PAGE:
According to Kellogg’s Super Mario Cereal is 8.4oz which means super mario cereal is in a small box. It’s about the height as a normal-ish cereal box but it’s thin and it’s not as large as a normal box of Cheerios, think about the size of a box of Grape Nuts.

How’s Mario Cereal taste? Well… about what you’d expect if you’ve ever had Lucky Charms, Marshmallow Mateys, Flintstones Marshmallow Fruity Pebbles or Marshmallow Fruit Loops. Wait… Marshmallow Fruit Loops… *clicks some shit in Google* OH GOD THAT SOUNDS HORRIBLE WHO WOULD DO THAT TO A KID? *sigh* Since I don’t eat this kind of cereal nor subject my kid to stuff like it trying Super Mario Cereal was like a blast back to the sugar rush of my youth. The cereal isn’t really great outside of one bowl but that one bowl is pretty incredible if you like cereal that is way too sweet. Come to find out I do and eating a whole box was a fun ride down marshmallow lane.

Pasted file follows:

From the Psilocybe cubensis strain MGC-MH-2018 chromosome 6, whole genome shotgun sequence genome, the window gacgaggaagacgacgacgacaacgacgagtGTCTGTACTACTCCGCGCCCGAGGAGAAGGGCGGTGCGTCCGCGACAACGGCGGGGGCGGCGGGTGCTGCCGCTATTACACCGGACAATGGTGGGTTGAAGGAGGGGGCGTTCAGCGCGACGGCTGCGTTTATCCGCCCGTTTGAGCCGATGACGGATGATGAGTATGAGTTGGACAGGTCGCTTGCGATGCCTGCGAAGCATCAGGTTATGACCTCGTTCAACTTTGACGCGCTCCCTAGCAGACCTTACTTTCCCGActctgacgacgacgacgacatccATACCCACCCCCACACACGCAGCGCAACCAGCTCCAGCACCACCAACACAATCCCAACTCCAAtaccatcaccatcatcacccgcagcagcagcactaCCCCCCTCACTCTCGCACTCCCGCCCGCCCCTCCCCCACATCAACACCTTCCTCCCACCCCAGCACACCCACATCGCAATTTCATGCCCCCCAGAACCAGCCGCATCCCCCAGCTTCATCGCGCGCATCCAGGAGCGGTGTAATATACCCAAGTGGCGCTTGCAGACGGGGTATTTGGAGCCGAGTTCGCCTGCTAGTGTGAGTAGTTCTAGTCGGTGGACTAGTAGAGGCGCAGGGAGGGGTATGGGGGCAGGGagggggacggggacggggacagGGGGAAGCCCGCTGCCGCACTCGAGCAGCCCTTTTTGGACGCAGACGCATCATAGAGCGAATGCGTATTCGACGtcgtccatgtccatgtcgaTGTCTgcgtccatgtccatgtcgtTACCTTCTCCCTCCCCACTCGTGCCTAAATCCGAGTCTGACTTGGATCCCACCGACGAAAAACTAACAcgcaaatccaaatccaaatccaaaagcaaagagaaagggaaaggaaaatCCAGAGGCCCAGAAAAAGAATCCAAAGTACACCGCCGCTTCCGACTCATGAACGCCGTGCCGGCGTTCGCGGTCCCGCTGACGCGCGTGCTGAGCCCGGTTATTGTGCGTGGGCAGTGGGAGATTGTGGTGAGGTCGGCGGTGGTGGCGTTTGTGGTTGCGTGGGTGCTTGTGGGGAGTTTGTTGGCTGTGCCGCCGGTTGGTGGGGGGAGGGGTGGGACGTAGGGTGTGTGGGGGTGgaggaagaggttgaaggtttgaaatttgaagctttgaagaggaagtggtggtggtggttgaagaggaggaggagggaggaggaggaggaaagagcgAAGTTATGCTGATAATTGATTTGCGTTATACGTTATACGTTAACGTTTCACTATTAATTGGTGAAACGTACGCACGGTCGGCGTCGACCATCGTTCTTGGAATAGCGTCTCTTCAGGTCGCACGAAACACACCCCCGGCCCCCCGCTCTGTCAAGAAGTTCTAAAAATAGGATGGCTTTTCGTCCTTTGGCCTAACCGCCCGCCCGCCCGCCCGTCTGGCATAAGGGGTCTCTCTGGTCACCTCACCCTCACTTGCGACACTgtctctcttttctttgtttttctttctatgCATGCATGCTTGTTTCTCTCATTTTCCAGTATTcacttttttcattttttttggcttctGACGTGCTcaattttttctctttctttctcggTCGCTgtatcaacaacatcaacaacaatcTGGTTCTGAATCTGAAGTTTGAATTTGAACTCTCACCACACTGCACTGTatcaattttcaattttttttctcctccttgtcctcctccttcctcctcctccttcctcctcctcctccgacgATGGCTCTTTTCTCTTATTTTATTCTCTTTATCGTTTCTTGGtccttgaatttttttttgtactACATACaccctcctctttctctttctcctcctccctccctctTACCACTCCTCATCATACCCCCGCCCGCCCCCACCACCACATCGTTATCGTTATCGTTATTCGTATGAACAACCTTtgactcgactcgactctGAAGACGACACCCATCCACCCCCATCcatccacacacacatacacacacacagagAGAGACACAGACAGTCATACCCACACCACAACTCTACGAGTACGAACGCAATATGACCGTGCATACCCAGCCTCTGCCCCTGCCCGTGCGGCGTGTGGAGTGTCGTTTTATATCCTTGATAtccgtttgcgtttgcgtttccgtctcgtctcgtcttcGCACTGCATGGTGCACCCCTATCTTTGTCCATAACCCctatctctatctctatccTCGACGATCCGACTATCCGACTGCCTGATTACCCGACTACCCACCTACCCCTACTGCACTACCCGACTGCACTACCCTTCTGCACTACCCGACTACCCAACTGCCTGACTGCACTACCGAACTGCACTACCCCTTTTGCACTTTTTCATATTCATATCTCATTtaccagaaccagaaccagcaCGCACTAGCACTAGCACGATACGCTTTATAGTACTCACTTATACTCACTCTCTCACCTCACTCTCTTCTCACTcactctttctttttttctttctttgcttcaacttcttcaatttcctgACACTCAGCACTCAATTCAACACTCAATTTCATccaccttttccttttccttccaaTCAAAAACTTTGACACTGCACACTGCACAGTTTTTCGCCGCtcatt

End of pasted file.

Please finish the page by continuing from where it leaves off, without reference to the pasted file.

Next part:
Speaking of way too sweet if you read the ingredients one cup of Super Mario Cereal being 32 grams for each cup contains 10 grams of sugar. That’s right kids ⅓ of Super Mario Cereal is sugar. ⅓. But it’s cool because it has 3 grams if fiber so you know that 10% really buffers out the sugar part.

But who buys this stuff as health food? Super Mario Cereal is supposed to be a glucose spike with an amazing sugar crash just like Saturday morning intended. Oh and while your at it you can also swipe your box by your Switch in the Mario Odyssey game for 3 gold coins. Not sure that’s the worlds greatest in game reward but isn’t ⅓ content being sugar it’s own reward? I think so.